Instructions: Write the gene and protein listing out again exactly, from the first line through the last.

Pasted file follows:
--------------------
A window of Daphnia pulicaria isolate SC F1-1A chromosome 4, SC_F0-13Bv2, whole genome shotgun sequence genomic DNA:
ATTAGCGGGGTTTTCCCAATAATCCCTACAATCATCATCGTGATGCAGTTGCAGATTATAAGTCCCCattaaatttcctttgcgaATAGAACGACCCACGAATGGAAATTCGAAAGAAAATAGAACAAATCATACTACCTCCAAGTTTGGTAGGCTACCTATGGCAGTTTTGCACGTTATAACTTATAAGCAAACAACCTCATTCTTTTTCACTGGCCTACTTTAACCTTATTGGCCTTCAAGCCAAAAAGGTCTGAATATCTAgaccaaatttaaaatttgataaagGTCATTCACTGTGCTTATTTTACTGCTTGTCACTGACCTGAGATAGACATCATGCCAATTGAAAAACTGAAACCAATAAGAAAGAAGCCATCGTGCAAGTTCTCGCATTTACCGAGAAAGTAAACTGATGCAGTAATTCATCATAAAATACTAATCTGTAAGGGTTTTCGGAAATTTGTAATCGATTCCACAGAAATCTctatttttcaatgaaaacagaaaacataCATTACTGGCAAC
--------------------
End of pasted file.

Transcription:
A window of Daphnia pulicaria isolate SC F1-1A chromosome 4, SC_F0-13Bv2, whole genome shotgun sequence genomic DNA:
ATTAGCGGGGTTTTCCCAATAATCCCTACAATCATCATCGTGATGCAGTTGCAGATTATAAGTCCCCattaaatttcctttgcgaATAGAACGACCCACGAATGGAAATTCGAAAGAAAATAGAACAAATCATACTACCTCCAAGTTTGGTAGGCTACCTATGGCAGTTTTGCACGTTATAACTTATAAGCAAACAACCTCATTCTTTTTCACTGGCCTACTTTAACCTTATTGGCCTTCAAGCCAAAAAGGTCTGAATATCTAgaccaaatttaaaatttgataaagGTCATTCACTGTGCTTATTTTACTGCTTGTCACTGACCTGAGATAGACATCATGCCAATTGAAAAACTGAAACCAATAAGAAAGAAGCCATCGTGCAAGTTCTCGCATTTACCGAGAAAGTAAACTGATGCAGTAATTCATCATAAAATACTAATCTGTAAGGGTTTTCGGAAATTTGTAATCGATTCCACAGAAATCTctatttttcaatgaaaacagaaaacataCATTACTGGCAAC